Wednesday, September 9, 2015

Path of Discovery

DiverseCity 2015
KL International Arts Festival
Performance #1

September 6, 2015
DBKL Auditorium

Years ago, Malaysia ran a tourism promotion titled MALAYSIA TRULY ASIA, starring actress Michelle Yeoh. It spoke of the pouring into one country the best and most distilled essences of South East Asia. While the lustre may have dimmed from 15 years ago when the TV ads were broadcast, the performance I watched almost straight off the flight, seemed to be a theatrical avatar of that spirit

PATH OF DISCOVERY was the second official premiere for DiverseCity a month long festival of live arts presentations which features Malaysia as the ASEAN destination of the year.

I missed the first show on September 5 which was a highly acclaimed contemporary showcase of 6 Malaysian choreographers. Pictures of that will follow in later blogs

PATH OF DISCOVERY contained the piano as the core sound scape while various well known Malaysian artistes from dance, theatre and opera quilted the evening with their presence.

An American pianist - Kimball Gallagher - met the gorgeous and supremely talented Taiwanese pianist - Kai-Yin Huang, and together they began the global journey of "88 KEYS".  Inspired by the 88 keys of the piano, theirs is a collaboration with Myanmar as its geographical centre. Co-founders of the Myanmar Music Festival a few years ago, their presence in Malaysia was to tempt this country's renowned artistes to throw their hats into the improvisation ring.
And they did.

Playing Bach, and other classical composers as scaffolding, the two musicians displayed remarkable virtuosity while remaining sensitive to the presence of the various performers who came in and out of their aural tapestry. Dynamic Sabera Shaikh, Malaysia's best known theatre actor entered with the poem GREETINGS TO THE CONTINENT by Usman Awang. A moving and timely reminder of the ravages of violence and the displacement of humanity, her performance was marked by her expressive voice and simple but effective movement.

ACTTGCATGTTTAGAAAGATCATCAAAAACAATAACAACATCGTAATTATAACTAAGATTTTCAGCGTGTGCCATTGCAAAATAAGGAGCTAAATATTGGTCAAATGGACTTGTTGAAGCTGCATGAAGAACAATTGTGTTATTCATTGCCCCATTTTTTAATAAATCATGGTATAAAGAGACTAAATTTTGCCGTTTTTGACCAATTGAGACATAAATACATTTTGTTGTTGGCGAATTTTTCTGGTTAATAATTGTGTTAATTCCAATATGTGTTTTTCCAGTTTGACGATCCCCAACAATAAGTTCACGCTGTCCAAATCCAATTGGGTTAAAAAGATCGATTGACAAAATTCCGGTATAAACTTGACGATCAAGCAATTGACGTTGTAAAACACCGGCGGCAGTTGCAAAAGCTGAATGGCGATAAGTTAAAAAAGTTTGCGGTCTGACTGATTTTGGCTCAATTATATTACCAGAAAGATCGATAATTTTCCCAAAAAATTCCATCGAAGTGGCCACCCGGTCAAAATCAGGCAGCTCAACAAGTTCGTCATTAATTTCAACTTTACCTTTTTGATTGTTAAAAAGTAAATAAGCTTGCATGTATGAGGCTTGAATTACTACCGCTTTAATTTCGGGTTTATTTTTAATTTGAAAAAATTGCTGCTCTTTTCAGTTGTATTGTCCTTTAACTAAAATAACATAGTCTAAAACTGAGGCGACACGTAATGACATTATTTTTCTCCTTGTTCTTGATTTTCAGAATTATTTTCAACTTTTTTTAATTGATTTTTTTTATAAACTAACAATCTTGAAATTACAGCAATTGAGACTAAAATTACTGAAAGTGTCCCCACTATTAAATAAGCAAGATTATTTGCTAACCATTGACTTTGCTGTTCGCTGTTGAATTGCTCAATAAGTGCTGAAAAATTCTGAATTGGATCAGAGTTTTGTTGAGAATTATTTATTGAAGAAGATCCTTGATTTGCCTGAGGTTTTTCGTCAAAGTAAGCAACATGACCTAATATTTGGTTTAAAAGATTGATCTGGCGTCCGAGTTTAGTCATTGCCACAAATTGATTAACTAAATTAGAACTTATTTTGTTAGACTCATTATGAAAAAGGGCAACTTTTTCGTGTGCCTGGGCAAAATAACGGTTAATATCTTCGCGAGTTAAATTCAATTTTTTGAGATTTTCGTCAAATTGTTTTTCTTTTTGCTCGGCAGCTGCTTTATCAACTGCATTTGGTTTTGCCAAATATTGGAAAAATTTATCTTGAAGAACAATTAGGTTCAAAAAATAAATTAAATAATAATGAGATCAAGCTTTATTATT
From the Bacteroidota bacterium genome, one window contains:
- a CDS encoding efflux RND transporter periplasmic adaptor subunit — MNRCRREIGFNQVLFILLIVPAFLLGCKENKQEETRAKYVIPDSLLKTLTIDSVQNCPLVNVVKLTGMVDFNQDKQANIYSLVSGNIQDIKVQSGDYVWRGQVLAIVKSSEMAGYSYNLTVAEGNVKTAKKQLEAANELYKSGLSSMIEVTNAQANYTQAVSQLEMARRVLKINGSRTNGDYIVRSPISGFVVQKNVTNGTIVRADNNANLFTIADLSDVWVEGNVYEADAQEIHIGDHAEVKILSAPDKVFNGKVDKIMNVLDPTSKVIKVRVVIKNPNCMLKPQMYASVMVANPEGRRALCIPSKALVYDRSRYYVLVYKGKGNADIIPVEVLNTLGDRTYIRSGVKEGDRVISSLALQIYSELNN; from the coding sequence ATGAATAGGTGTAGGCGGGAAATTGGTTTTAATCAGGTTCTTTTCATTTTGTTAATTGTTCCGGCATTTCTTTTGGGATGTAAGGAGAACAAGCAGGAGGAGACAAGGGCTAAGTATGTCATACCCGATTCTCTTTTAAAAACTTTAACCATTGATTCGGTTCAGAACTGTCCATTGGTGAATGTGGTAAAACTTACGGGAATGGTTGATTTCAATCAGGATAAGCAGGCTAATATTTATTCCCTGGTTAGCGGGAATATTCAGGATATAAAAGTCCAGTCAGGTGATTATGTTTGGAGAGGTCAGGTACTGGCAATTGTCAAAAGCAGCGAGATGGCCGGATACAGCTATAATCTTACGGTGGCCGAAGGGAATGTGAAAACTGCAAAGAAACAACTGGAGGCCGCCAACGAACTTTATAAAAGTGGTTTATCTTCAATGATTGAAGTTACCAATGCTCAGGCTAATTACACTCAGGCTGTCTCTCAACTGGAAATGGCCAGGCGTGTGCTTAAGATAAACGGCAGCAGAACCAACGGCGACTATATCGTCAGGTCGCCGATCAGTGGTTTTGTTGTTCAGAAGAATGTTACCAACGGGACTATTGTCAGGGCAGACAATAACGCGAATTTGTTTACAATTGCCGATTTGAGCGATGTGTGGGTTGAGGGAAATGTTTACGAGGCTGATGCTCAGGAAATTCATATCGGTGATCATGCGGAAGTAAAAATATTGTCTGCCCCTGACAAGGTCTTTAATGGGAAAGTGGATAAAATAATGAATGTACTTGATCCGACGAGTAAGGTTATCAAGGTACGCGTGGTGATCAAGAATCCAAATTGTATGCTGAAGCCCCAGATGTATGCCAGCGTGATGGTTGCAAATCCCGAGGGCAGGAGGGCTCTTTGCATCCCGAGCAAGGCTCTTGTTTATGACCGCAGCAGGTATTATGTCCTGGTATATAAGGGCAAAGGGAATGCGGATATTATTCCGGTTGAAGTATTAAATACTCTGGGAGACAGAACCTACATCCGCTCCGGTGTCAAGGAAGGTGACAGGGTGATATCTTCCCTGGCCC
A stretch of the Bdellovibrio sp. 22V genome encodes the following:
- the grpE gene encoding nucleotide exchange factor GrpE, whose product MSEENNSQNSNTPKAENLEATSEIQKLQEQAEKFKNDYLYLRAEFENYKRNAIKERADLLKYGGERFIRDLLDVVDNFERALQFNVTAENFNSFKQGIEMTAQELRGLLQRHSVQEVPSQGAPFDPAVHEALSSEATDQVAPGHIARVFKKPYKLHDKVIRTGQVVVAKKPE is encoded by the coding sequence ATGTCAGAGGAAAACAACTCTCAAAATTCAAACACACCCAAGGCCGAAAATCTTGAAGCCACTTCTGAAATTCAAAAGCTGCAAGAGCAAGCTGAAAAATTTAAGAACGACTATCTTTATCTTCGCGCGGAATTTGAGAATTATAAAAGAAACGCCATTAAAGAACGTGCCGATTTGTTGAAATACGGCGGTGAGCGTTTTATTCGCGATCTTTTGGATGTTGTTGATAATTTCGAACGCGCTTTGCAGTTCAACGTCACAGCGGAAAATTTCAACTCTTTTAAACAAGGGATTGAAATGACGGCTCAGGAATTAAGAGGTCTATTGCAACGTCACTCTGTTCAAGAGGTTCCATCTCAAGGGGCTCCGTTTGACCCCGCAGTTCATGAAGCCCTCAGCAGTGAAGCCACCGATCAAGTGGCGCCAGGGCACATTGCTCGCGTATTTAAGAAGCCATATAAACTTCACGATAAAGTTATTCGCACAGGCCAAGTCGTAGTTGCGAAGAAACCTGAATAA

Watching Ramli float onto the stage wearing a white skirt was a "moment". I saw the years of ballet training in his light-footed approach as well as his sinuous body respond to both the piano and the soprano voice of Malaysian artiste YiLing Chaing. Her French songs from the Alpine region were of young girls and boys with their flock. Ramli's soft leg extensions and suggested leaning onto Chaing' s shoulders, as well as his performance on the floor were particularly memorable.  When Gallagher presented his alphabet tribute with each key of the piano suggesting the alphabets of Ramli Ibrahim's name, I felt like I had watched a dance version of Sinatra's famous MY WAY.  Ramli's short improv suggested a dignified way of saying "Been there, done that!"

Give me Ramli in this solo contemporary avatar any day. I love his Odissi but with maturity, and a still supple body, THIS is the space he fills so wonderfully.

As the evening unfolded, it became clear that although the two pianists were the anchor for the show, it was the four Malaysian artistes who were giving it colour and breath. Taking off from the French and Taiwanese cultural tropes of songs to mimic favourite games, young dancer Weijin Loh charmed us with his agility and imaginative use of remote controlled toy car (which crashed into the empty VIP seating area!)  as a response to the four playful musical sections of Jumping Frog, Fishing Toy, Kite and Remote Control Car.
A nice foil to the mature presence of Sabera, Ramli and YiLing, this young man represented the "here and now" of Malaysian dance.

The final piece was a long and ambitious venture attempting to collapse the ideas of music, visual design, performance, acting and dance. Titled PICTURES AT AN EXHIBITION, Gallagher played excerpts of French, Russian and European composers as the four actors entered as if  "wandering  into an art gallery" and responding to the changing music with varying pace and mood.

PATH OF DISCOVERY was both an individual's response, via the piano, to the inner artiste in each of us while simultaneously declaring  - "This is Malaysia-local Asian and global". Or as Satyajit Ray famously said of brilliant art - GLOCAL.

About the Title

AMOK is a Malay-Indonesian word ( AMUCK) that originally suggested 'warrior-like". Over the years it has been changed to be spelled AMOK and come to mean wild, destructive and untamed. I have chosen this word for my two week report from Kuala Lumpur during the KL International Arts Festival DiverseCity. So much is happening almost daily and the senses and spirit are truly "running amok"! 

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